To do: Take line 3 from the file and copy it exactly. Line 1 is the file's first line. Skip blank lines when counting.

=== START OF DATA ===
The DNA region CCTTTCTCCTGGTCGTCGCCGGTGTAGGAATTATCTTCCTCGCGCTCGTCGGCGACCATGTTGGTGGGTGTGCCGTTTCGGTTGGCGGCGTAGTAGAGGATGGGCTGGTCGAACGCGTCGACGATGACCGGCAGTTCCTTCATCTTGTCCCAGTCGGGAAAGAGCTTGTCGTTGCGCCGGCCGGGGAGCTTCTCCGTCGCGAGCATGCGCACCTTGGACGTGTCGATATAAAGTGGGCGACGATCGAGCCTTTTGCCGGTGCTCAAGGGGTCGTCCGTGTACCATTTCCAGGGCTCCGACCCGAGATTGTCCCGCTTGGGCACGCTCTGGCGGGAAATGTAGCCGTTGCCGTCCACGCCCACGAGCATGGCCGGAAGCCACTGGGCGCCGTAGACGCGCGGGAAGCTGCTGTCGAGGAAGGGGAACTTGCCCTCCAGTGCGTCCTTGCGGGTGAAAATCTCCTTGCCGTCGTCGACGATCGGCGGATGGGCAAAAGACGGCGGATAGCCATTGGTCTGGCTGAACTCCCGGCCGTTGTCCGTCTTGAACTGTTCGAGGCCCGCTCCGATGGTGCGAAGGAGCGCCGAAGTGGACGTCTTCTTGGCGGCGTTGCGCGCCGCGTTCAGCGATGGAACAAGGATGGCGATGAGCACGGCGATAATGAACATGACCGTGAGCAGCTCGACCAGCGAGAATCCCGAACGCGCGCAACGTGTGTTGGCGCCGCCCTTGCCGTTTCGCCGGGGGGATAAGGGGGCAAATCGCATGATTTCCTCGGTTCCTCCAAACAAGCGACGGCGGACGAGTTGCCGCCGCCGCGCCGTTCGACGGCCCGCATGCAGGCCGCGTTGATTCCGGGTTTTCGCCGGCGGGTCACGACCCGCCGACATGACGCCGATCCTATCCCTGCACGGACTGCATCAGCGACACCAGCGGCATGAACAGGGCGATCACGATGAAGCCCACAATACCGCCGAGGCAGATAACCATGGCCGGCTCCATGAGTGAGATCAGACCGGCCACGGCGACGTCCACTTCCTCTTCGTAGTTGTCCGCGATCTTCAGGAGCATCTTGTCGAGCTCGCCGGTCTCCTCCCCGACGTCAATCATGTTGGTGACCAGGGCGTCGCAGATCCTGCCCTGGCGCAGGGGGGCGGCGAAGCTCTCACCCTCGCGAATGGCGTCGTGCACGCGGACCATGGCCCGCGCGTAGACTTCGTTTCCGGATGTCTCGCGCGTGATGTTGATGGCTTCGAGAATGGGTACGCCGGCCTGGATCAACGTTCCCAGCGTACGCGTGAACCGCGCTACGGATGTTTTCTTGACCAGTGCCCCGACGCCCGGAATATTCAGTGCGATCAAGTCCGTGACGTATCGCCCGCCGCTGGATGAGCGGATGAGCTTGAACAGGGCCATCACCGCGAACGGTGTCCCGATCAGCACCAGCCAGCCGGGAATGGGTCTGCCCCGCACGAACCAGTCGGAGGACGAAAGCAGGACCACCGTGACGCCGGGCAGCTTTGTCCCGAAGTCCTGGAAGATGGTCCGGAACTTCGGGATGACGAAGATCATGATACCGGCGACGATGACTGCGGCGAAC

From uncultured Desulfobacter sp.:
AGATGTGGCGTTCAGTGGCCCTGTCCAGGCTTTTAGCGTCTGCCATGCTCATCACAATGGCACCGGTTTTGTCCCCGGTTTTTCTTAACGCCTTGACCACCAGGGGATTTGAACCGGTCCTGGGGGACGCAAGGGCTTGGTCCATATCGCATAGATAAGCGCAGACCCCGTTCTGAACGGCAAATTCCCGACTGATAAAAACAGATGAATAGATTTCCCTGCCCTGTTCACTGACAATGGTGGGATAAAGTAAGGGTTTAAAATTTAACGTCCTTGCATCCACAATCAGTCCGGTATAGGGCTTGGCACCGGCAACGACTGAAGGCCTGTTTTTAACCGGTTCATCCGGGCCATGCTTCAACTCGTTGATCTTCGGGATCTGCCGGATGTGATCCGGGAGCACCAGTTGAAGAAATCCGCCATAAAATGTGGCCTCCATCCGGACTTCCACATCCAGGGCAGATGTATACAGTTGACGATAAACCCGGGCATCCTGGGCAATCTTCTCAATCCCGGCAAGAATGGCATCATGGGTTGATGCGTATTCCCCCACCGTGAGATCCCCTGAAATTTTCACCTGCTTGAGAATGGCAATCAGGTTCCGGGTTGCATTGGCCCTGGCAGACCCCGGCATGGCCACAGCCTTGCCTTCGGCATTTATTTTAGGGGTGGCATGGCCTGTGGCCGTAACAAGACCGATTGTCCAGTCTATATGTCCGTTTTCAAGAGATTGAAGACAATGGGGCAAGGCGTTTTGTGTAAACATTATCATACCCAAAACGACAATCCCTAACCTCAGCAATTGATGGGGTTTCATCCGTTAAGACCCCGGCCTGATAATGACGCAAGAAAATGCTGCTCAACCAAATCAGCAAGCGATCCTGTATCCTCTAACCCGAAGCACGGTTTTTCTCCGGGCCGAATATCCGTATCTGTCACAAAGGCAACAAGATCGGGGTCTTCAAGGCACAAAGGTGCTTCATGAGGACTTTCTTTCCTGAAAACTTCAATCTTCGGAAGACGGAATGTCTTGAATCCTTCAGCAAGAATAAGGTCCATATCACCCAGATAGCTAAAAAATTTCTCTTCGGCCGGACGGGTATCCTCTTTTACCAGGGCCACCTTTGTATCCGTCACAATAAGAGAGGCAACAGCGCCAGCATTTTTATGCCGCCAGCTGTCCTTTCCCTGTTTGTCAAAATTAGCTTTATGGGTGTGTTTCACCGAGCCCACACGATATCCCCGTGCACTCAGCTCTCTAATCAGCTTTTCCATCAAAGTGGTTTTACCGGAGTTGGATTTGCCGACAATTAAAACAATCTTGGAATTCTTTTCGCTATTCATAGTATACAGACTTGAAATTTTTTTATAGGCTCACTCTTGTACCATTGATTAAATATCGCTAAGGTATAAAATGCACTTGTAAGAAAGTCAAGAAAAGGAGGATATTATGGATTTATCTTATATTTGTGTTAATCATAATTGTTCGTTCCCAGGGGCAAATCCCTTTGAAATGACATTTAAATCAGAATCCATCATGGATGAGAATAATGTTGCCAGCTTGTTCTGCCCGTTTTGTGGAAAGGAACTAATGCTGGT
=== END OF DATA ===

AGATGTGGCGTTCAGTGGCCCTGTCCAGGCTTTTAGCGTCTGCCATGCTCATCACAATGGCACCGGTTTTGTCCCCGGTTTTTCTTAACGCCTTGACCACCAGGGGATTTGAACCGGTCCTGGGGGACGCAAGGGCTTGGTCCATATCGCATAGATAAGCGCAGACCCCGTTCTGAACGGCAAATTCCCGACTGATAAAAACAGATGAATAGATTTCCCTGCCCTGTTCACTGACAATGGTGGGATAAAGTAAGGGTTTAAAATTTAACGTCCTTGCATCCACAATCAGTCCGGTATAGGGCTTGGCACCGGCAACGACTGAAGGCCTGTTTTTAACCGGTTCATCCGGGCCATGCTTCAACTCGTTGATCTTCGGGATCTGCCGGATGTGATCCGGGAGCACCAGTTGAAGAAATCCGCCATAAAATGTGGCCTCCATCCGGACTTCCACATCCAGGGCAGATGTATACAGTTGACGATAAACCCGGGCATCCTGGGCAATCTTCTCAATCCCGGCAAGAATGGCATCATGGGTTGATGCGTATTCCCCCACCGTGAGATCCCCTGAAATTTTCACCTGCTTGAGAATGGCAATCAGGTTCCGGGTTGCATTGGCCCTGGCAGACCCCGGCATGGCCACAGCCTTGCCTTCGGCATTTATTTTAGGGGTGGCATGGCCTGTGGCCGTAACAAGACCGATTGTCCAGTCTATATGTCCGTTTTCAAGAGATTGAAGACAATGGGGCAAGGCGTTTTGTGTAAACATTATCATACCCAAAACGACAATCCCTAACCTCAGCAATTGATGGGGTTTCATCCGTTAAGACCCCGGCCTGATAATGACGCAAGAAAATGCTGCTCAACCAAATCAGCAAGCGATCCTGTATCCTCTAACCCGAAGCACGGTTTTTCTCCGGGCCGAATATCCGTATCTGTCACAAAGGCAACAAGATCGGGGTCTTCAAGGCACAAAGGTGCTTCATGAGGACTTTCTTTCCTGAAAACTTCAATCTTCGGAAGACGGAATGTCTTGAATCCTTCAGCAAGAATAAGGTCCATATCACCCAGATAGCTAAAAAATTTCTCTTCGGCCGGACGGGTATCCTCTTTTACCAGGGCCACCTTTGTATCCGTCACAATAAGAGAGGCAACAGCGCCAGCATTTTTATGCCGCCAGCTGTCCTTTCCCTGTTTGTCAAAATTAGCTTTATGGGTGTGTTTCACCGAGCCCACACGATATCCCCGTGCACTCAGCTCTCTAATCAGCTTTTCCATCAAAGTGGTTTTACCGGAGTTGGATTTGCCGACAATTAAAACAATCTTGGAATTCTTTTCGCTATTCATAGTATACAGACTTGAAATTTTTTTATAGGCTCACTCTTGTACCATTGATTAAATATCGCTAAGGTATAAAATGCACTTGTAAGAAAGTCAAGAAAAGGAGGATATTATGGATTTATCTTATATTTGTGTTAATCATAATTGTTCGTTCCCAGGGGCAAATCCCTTTGAAATGACATTTAAATCAGAATCCATCATGGATGAGAATAATGTTGCCAGCTTGTTCTGCCCGTTTTGTGGAAAGGAACTAATGCTGGT